HRW head says no one questions Israel's right to exist as democratic state

Roth added that "Israel can define itself any way it wants. Lots of governments define themselves in nationalist terms."

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July 30, 2019 09:08
2 minute read.
Human Rights Watch Executive Director Kenneth Roth

Human Rights Watch Executive Director Kenneth Roth . (photo credit: REUTERS)

Nobody has ever questioned Israel's right to exist as a democratic, but not necessarily Jewish, state, said Human Rights Watch Executive Director Ken Roth in an interview with Kan Reshet Bet radio on Saturday.

"Nobody's ever questioned the right of Israel to exist," said Roth. "Every state has the right to exist, but every state also has the duty to apply international human rights principles." 
When asked by the Kan interviewer if Israel has the right to exist as a Jewish state, Roth responded that it had the right to exist as a democracy, but added that "Israel can define itself any way it wants. Lots of governments define themselves in nationalist terms."


The HRW head stressed that there are many Palestinians in Israel who are citizens and deserve full rights. "For me, the emphasis is, is Israel a state that respects the human rights values that every state, every sovereign state, is required to uphold?"


When asked if he thinks Israel treats Arab citizens as second-class citizens, Roth mentioned how Egypt, Iraq, Iran treat minorities differently, but did not answer if Israel itself treats minorities differently.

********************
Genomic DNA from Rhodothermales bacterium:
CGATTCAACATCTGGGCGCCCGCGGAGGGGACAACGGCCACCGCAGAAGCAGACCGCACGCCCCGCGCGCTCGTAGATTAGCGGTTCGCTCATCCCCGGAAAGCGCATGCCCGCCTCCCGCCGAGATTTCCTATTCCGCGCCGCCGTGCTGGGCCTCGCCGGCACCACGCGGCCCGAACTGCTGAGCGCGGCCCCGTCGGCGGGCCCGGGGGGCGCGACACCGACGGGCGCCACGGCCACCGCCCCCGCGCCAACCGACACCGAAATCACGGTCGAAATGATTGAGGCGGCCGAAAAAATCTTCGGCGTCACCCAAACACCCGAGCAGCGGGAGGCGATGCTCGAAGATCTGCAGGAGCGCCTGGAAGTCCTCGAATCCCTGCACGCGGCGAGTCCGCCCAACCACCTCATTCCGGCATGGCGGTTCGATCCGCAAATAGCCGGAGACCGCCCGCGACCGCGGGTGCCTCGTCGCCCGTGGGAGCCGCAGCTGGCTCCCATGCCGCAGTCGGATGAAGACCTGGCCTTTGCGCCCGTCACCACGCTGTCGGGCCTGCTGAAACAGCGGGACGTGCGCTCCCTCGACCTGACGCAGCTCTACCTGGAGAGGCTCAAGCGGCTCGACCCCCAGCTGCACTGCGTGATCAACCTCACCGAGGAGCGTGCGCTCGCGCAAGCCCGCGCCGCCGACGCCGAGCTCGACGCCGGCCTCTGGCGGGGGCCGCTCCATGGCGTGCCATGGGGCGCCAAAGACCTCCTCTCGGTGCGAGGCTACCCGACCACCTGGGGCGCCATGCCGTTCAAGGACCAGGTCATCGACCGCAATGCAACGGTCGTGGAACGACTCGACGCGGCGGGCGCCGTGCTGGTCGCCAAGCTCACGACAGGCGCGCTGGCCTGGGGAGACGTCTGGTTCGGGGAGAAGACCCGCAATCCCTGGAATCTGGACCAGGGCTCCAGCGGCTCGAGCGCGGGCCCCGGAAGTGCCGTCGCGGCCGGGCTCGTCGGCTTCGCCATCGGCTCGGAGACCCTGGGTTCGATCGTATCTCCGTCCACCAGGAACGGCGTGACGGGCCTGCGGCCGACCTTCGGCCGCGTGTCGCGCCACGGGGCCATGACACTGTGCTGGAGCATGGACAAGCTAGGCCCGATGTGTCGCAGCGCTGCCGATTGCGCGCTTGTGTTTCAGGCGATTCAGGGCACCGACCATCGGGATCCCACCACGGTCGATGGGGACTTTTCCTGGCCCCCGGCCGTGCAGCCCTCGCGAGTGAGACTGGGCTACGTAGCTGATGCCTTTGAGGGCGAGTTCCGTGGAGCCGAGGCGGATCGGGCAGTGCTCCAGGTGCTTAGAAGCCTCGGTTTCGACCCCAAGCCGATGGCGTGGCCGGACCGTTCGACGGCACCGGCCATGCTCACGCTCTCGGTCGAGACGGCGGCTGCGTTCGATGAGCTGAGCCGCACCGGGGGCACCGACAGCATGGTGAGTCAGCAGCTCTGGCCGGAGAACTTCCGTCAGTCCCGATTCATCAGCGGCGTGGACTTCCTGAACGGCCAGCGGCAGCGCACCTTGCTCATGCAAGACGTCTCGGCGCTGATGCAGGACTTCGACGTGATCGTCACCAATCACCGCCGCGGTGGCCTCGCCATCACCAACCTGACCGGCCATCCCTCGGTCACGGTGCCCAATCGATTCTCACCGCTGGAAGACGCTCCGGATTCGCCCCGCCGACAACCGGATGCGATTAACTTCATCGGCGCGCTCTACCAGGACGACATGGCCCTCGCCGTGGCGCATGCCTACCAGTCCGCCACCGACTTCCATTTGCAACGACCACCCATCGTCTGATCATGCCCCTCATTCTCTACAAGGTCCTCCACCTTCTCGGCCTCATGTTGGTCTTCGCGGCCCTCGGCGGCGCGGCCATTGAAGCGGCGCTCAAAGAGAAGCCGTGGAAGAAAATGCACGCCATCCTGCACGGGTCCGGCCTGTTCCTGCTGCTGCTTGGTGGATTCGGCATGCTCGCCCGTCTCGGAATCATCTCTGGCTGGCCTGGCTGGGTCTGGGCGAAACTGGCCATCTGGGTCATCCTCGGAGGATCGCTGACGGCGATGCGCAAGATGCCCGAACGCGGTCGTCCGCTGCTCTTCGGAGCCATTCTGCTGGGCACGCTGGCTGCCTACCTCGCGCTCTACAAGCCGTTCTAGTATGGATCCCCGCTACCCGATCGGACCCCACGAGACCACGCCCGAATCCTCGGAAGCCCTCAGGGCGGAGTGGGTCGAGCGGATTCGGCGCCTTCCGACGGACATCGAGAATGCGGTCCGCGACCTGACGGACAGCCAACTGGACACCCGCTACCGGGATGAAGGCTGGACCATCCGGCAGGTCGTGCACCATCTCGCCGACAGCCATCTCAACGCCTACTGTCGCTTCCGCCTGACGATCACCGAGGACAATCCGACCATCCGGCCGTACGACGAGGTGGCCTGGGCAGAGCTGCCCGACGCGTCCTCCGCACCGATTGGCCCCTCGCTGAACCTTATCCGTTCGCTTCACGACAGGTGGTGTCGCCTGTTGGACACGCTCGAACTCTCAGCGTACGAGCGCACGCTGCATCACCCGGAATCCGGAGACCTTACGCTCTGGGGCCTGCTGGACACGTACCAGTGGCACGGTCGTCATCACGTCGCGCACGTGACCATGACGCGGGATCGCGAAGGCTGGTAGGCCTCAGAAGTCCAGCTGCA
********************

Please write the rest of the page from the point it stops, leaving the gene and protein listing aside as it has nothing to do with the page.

In April, a Jerusalem District Court approved the deportation of HRW's representative for Israel and the Palestinian areas Omar Shakir due to alleged activities boycotting Israel. 


"I do not support BDS and I do not oppose BDS. We don't take positions on boycotts of Israel and we do not take positions on boycotts of any other country," said Shakir in the Kan Reshet Bet interview on Saturday. Roth defended Shakir as well, saying that he had not supported BDS as a HRW representative and that the decision to deport him was made based on his past as a student.


Omar Shakir, the HRW official, has been fighting government efforts to use a 2017 law to expel him for his alleged support of boycotting Israel for 14 months. Shakir denies the charge, saying that he criticizes Israel in an attempt to improve its human rights record just as the HRW criticizes other countries.


Following a long battle before the Jerusalem District Court in which the government and a range of outside groups, such as NGO Monitor, obtained an order to expel him, Shakir appealed to the High Court. Monitor is neutral on whether he must be expelled, but wants him to “own” his outlook. 


The High Court appeared to side with Shakir by freezing the order to expel him, and pushing off the hearing until November. However, following additional efforts by the state and some of right-wing NGOs, the court was convinced to move up the date by nearly four months to July 25.


Last week, the court again postponed the hearing until September, likely after the election has already taken place. 


Yonah Jeremy Bob contributed to this report.


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